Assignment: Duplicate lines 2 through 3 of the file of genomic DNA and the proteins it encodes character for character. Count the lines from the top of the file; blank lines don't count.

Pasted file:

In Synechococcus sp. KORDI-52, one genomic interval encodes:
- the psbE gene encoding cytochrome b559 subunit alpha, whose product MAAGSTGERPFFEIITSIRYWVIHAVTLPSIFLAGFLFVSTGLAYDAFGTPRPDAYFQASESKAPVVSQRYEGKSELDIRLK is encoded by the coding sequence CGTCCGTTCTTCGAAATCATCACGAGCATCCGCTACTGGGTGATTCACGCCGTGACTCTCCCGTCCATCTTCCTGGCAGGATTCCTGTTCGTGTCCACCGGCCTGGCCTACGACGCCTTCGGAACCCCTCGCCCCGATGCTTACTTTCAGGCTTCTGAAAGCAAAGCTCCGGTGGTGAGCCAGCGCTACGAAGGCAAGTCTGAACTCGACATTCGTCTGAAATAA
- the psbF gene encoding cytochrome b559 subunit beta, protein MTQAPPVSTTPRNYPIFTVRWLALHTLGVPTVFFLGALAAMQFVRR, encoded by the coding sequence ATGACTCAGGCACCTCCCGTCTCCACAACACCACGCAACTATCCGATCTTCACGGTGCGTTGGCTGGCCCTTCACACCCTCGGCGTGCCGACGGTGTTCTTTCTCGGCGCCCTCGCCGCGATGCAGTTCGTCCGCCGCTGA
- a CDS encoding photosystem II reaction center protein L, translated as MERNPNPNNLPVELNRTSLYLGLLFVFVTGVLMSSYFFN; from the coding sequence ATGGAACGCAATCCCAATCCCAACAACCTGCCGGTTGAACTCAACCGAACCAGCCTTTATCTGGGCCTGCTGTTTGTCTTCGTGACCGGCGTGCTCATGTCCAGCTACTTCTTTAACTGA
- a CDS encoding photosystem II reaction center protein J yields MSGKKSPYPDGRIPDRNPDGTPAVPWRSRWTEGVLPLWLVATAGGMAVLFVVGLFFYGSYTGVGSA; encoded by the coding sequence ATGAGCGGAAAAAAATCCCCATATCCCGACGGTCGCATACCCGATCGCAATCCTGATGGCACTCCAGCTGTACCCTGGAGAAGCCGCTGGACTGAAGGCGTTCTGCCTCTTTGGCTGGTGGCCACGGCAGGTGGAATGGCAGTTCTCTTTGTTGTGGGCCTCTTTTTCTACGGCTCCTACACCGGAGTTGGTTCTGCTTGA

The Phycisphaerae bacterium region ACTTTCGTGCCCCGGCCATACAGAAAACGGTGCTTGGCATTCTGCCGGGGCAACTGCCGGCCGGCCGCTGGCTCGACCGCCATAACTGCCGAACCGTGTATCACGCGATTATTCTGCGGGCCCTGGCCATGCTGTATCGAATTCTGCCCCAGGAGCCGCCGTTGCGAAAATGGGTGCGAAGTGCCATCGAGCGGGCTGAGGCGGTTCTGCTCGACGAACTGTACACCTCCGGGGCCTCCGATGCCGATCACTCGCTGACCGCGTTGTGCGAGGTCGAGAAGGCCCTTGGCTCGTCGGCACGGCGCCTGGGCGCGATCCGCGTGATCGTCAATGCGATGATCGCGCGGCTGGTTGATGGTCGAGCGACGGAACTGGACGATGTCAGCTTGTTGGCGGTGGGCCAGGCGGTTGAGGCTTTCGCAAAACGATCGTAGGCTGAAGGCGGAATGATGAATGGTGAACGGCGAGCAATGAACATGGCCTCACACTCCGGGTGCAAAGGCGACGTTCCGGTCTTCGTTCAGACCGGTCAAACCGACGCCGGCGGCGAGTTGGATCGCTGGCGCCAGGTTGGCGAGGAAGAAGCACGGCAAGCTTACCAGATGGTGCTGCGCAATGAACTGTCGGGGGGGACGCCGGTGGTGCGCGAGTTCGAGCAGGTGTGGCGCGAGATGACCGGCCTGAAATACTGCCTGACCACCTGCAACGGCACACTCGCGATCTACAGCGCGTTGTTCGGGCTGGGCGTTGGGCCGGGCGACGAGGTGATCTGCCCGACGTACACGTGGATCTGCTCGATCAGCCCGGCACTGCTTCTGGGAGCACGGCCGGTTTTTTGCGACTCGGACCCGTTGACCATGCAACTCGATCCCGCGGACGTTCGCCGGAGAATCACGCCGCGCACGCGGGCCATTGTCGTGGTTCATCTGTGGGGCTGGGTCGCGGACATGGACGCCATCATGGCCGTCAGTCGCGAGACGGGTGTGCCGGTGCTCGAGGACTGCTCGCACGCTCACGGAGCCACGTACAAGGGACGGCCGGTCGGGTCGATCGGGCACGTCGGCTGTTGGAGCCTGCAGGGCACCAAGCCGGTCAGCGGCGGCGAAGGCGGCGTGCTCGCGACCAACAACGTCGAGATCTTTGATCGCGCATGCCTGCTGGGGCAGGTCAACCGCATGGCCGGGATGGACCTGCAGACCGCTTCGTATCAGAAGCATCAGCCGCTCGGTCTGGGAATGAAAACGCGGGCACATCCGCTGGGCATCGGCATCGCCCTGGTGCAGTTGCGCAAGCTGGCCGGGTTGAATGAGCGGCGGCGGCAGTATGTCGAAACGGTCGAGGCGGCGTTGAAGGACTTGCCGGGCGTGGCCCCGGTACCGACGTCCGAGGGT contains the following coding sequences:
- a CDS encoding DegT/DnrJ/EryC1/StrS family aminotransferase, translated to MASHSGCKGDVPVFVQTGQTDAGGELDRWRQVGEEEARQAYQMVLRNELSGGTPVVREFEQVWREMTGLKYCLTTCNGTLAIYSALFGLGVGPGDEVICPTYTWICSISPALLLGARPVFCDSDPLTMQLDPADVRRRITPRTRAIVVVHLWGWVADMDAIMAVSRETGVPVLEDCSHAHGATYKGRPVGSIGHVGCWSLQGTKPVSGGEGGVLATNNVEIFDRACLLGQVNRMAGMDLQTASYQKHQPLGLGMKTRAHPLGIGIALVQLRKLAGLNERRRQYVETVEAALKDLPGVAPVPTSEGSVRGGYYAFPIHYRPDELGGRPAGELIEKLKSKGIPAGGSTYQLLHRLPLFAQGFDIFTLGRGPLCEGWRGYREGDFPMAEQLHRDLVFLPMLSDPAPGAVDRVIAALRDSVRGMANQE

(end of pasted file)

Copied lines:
- the psbE gene encoding cytochrome b559 subunit alpha, whose product MAAGSTGERPFFEIITSIRYWVIHAVTLPSIFLAGFLFVSTGLAYDAFGTPRPDAYFQASESKAPVVSQRYEGKSELDIRLK is encoded by the coding sequence CGTCCGTTCTTCGAAATCATCACGAGCATCCGCTACTGGGTGATTCACGCCGTGACTCTCCCGTCCATCTTCCTGGCAGGATTCCTGTTCGTGTCCACCGGCCTGGCCTACGACGCCTTCGGAACCCCTCGCCCCGATGCTTACTTTCAGGCTTCTGAAAGCAAAGCTCCGGTGGTGAGCCAGCGCTACGAAGGCAAGTCTGAACTCGACATTCGTCTGAAATAA
- the psbF gene encoding cytochrome b559 subunit beta, protein MTQAPPVSTTPRNYPIFTVRWLALHTLGVPTVFFLGALAAMQFVRR, encoded by the coding sequence ATGACTCAGGCACCTCCCGTCTCCACAACACCACGCAACTATCCGATCTTCACGGTGCGTTGGCTGGCCCTTCACACCCTCGGCGTGCCGACGGTGTTCTTTCTCGGCGCCCTCGCCGCGATGCAGTTCGTCCGCCGCTGA